Salambo discovering Ethiopia
Gondar was once the magnificent capital of the 17th century Ethiopian Empire, as mentioned in a previous post, but it was also the home of the Jewish people of Ethiopia, or Bieta Israel (house of Israel) as they call themselves. They are also referred to as Falachas but this is considered a derogatory term in Ethiopia.
According to scholars, Bieta Israel may be the descendants of one of the ten lost tribes of Israel, the tribe of Dan, which fled the Northern Kingdom of Israel in the 10th century BC during the destructive civil war between King Solomon’s sons. Another version says that they are the descendants of the Israelite tribe who accompanied Menelik I, the first King of Ethiopia, supposed son of King Solomon and the Queen of Sheba, when he travelled from Jerusalem back to northern Ethiopia. According to the legend, after her visit to King Solomon in Jerusalem the Queen of Sheba returned to Ethiopia pregnant. She gave birth to a son, Menelik, who as a adult returned to Jerusalem to visit his father and bring the Ark of the Covenant to Ethiopia. It is believed that since that day, the Ark of Covenant, containing the tablets of the ten commandements, has been kept in the Church of Our Lady Mary of Zion in Axum. However, it is the first version of the origins of Bieta Israel which is officially accepted.
Throughout the Middle Ages, a Jewish kingdom flourished in the area around Gondar and the Simien Mountains. However, in the 15th century, the Kingdom entered into bloody wars against the neighbouring Ethiopian Christian Empire, which eventually led to its loss of autonomy. In the early 17th century, it was annexed by the Gondar emperor Susenyios, father of the famous Fasilides. Many of its people were forced to convert to Christianity, although an important Jewish community continued to live in the area, making a living as craftmen, stonemasons and carpenters for the Gondar emperors, and building their magnificent castles. It was at that time that they were identified by European travellers and diplomats as a different people with rites and rituals similar to the ones of the Jewish faith. In the 19th century, more members were converted to Christianity by the Protestant missionaries of the time, and in international circles, there were still doubts as to whether they were Jewish.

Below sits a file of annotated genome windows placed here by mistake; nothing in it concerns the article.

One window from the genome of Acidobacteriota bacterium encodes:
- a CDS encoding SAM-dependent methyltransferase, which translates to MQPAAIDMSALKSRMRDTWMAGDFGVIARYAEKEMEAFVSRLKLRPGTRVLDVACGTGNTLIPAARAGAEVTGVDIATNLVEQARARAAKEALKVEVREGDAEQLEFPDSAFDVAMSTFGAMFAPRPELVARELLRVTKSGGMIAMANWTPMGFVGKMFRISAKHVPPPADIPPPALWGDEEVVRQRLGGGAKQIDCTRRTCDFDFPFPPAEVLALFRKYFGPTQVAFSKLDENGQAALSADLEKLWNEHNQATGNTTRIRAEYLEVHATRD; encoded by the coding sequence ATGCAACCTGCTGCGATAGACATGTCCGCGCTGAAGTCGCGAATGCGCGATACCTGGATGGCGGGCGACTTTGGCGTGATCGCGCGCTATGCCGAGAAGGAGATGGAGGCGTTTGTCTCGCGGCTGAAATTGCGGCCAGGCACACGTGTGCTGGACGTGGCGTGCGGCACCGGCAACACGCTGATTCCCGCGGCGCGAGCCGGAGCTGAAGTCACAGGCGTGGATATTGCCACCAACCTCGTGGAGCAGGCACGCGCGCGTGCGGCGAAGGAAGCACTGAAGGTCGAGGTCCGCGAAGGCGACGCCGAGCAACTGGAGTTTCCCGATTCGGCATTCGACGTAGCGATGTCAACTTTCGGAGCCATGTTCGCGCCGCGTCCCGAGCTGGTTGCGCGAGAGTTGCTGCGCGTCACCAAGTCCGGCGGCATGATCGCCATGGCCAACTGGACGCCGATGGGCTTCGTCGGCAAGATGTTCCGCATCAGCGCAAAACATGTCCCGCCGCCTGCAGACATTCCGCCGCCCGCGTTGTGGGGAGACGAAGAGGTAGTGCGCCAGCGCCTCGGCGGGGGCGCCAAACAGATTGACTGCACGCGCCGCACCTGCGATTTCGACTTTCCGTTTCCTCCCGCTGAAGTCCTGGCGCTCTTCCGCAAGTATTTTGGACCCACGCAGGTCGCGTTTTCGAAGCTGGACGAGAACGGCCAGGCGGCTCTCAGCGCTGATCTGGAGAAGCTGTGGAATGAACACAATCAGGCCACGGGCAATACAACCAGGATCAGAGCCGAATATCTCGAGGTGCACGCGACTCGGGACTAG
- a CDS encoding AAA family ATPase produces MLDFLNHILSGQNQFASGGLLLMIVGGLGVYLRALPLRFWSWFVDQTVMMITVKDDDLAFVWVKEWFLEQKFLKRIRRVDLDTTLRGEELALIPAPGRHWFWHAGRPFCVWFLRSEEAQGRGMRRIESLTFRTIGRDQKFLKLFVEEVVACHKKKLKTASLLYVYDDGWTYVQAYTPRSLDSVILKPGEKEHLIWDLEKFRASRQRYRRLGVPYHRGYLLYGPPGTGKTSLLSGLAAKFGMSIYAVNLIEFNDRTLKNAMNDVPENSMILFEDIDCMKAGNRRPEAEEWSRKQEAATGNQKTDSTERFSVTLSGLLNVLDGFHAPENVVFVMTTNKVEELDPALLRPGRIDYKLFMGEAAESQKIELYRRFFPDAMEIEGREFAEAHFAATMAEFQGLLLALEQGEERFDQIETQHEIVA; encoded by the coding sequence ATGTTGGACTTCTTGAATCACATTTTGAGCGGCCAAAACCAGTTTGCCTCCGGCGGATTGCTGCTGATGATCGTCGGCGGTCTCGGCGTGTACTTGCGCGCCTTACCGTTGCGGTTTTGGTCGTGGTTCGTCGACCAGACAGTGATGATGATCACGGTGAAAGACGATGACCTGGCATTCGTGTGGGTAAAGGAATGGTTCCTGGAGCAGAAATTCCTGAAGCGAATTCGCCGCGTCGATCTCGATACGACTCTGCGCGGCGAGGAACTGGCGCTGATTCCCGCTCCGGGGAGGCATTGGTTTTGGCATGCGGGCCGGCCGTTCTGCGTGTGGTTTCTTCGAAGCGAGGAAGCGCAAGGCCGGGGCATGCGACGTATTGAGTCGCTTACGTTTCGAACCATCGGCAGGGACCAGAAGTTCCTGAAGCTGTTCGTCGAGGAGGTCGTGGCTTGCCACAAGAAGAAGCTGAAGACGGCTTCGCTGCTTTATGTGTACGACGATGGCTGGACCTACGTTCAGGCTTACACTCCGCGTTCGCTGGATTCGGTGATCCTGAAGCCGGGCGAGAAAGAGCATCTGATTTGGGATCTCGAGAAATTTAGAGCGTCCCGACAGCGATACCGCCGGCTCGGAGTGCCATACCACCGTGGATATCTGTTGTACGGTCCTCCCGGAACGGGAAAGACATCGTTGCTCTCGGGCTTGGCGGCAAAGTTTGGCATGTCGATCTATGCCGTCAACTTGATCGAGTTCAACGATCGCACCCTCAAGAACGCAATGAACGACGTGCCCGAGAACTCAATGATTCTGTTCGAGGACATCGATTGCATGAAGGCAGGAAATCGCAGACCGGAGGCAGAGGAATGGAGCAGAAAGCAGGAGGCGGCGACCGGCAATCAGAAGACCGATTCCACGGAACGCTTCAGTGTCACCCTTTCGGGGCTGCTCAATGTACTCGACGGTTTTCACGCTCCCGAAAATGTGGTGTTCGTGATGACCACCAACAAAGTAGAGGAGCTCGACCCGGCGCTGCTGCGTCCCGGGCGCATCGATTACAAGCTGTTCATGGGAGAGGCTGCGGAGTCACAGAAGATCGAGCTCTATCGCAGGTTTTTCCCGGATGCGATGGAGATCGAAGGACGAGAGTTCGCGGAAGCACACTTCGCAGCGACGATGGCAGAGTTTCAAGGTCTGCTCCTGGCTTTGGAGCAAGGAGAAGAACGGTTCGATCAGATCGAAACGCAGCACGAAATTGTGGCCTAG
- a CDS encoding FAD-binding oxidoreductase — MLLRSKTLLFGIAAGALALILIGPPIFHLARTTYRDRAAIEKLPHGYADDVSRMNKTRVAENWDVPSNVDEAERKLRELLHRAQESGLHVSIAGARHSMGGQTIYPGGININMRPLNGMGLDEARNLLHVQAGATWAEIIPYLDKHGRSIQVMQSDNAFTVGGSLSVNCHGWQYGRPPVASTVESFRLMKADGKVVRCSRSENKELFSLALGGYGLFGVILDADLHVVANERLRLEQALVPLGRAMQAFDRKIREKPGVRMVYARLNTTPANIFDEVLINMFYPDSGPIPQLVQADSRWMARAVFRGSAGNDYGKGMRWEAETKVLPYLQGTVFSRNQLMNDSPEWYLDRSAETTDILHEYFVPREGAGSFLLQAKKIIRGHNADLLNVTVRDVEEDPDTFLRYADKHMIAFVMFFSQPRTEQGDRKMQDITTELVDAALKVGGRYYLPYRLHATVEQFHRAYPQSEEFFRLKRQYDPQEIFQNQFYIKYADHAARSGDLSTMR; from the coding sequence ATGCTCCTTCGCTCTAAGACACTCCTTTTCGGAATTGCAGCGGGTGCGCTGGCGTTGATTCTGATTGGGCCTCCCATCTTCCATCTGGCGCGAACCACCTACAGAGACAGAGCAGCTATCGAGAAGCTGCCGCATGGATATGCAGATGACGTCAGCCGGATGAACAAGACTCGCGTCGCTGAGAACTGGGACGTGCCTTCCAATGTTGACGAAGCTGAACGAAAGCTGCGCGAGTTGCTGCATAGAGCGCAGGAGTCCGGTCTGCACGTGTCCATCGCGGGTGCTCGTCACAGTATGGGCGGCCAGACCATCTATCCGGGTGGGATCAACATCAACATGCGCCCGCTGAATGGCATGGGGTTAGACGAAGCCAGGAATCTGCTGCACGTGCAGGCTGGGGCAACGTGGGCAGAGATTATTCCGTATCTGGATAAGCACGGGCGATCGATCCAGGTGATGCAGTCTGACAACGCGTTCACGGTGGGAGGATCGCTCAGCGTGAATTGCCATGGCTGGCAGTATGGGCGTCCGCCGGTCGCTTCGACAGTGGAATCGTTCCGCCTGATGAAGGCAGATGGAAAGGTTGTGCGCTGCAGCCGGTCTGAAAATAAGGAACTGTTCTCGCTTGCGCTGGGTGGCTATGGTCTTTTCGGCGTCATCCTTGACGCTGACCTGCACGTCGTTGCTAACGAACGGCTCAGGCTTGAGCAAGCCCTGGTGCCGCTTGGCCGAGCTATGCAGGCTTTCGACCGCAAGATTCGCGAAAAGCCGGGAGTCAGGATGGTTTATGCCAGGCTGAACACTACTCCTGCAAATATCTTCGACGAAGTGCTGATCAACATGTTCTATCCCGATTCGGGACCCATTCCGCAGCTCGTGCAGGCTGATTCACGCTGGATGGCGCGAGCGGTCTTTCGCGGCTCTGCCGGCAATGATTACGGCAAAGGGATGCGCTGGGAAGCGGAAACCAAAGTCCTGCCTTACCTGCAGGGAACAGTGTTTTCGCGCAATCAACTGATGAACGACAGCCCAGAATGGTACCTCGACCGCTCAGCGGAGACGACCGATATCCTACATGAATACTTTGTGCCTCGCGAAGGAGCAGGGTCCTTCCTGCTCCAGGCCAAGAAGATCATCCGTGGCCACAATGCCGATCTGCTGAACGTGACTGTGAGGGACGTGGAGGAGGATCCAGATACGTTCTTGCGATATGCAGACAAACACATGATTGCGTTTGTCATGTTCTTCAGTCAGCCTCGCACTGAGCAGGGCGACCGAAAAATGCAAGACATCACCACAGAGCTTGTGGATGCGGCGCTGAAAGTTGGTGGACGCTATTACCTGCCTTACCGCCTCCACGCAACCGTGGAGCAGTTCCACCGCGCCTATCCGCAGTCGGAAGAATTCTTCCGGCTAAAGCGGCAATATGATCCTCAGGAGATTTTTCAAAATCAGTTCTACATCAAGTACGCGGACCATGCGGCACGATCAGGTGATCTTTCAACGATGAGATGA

It is only at the start of the 20th century that their existence became internationally acknowledged thanks to the work of French scholar Jacques Faitlovitch, who intrigued by Bieta Israel, led a mission to Ethiopia in 1904. Following his visit, he created an international committee for Bieta Israel, popularizing their existence through books and raising funds to establish schools in their villages. In 1908, they were officially recognised as Jewish people and supported by the different European Jewish communities. When the State of Israel was created in 1948, many of them contemplated emigrating, however, Emperor Hailé Sélassié did not grant them permission to leave the Empire. In 1975, the government of Israel officially accepted the Bieta Israel as Jews under the Law of Return, which grants all Jewish people in the world the right to immigrate. But it is only in the 1980s and 1990s, under the Derg regime that the Bieta Israel started a mass emigration process to Israel. A few members of Bieta Israel still live in Ethiopia. Their story is told in a 2011 French documentary, which I recently saw at the Alliance Ethio-française in Addis: Jacques Faitlovitch et les tribus perdues.
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